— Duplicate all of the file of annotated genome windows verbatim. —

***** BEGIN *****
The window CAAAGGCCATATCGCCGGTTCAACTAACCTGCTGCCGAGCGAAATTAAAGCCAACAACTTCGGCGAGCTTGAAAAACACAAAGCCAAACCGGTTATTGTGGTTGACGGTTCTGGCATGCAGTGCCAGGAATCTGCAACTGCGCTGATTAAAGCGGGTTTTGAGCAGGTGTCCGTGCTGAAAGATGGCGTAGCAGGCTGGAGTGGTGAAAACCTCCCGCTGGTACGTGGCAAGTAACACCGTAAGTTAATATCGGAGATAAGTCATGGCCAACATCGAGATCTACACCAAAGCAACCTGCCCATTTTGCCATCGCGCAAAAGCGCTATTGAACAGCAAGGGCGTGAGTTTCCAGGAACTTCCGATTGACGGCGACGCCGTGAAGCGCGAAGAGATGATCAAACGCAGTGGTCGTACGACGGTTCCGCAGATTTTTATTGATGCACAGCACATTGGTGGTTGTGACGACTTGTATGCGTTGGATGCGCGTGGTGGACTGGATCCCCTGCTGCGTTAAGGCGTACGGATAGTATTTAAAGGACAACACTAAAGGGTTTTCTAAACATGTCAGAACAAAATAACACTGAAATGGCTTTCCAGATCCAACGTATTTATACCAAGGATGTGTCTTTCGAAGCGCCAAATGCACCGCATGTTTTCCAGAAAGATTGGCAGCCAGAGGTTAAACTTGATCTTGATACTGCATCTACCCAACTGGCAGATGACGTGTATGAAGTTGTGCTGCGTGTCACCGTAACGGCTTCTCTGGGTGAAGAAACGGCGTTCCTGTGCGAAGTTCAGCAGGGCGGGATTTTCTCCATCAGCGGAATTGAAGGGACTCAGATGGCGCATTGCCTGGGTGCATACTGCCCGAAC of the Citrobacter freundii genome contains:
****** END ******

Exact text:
The window CAAAGGCCATATCGCCGGTTCAACTAACCTGCTGCCGAGCGAAATTAAAGCCAACAACTTCGGCGAGCTTGAAAAACACAAAGCCAAACCGGTTATTGTGGTTGACGGTTCTGGCATGCAGTGCCAGGAATCTGCAACTGCGCTGATTAAAGCGGGTTTTGAGCAGGTGTCCGTGCTGAAAGATGGCGTAGCAGGCTGGAGTGGTGAAAACCTCCCGCTGGTACGTGGCAAGTAACACCGTAAGTTAATATCGGAGATAAGTCATGGCCAACATCGAGATCTACACCAAAGCAACCTGCCCATTTTGCCATCGCGCAAAAGCGCTATTGAACAGCAAGGGCGTGAGTTTCCAGGAACTTCCGATTGACGGCGACGCCGTGAAGCGCGAAGAGATGATCAAACGCAGTGGTCGTACGACGGTTCCGCAGATTTTTATTGATGCACAGCACATTGGTGGTTGTGACGACTTGTATGCGTTGGATGCGCGTGGTGGACTGGATCCCCTGCTGCGTTAAGGCGTACGGATAGTATTTAAAGGACAACACTAAAGGGTTTTCTAAACATGTCAGAACAAAATAACACTGAAATGGCTTTCCAGATCCAACGTATTTATACCAAGGATGTGTCTTTCGAAGCGCCAAATGCACCGCATGTTTTCCAGAAAGATTGGCAGCCAGAGGTTAAACTTGATCTTGATACTGCATCTACCCAACTGGCAGATGACGTGTATGAAGTTGTGCTGCGTGTCACCGTAACGGCTTCTCTGGGTGAAGAAACGGCGTTCCTGTGCGAAGTTCAGCAGGGCGGGATTTTCTCCATCAGCGGAATTGAAGGGACTCAGATGGCGCATTGCCTGGGTGCATACTGCCCGAAC of the Citrobacter freundii genome contains: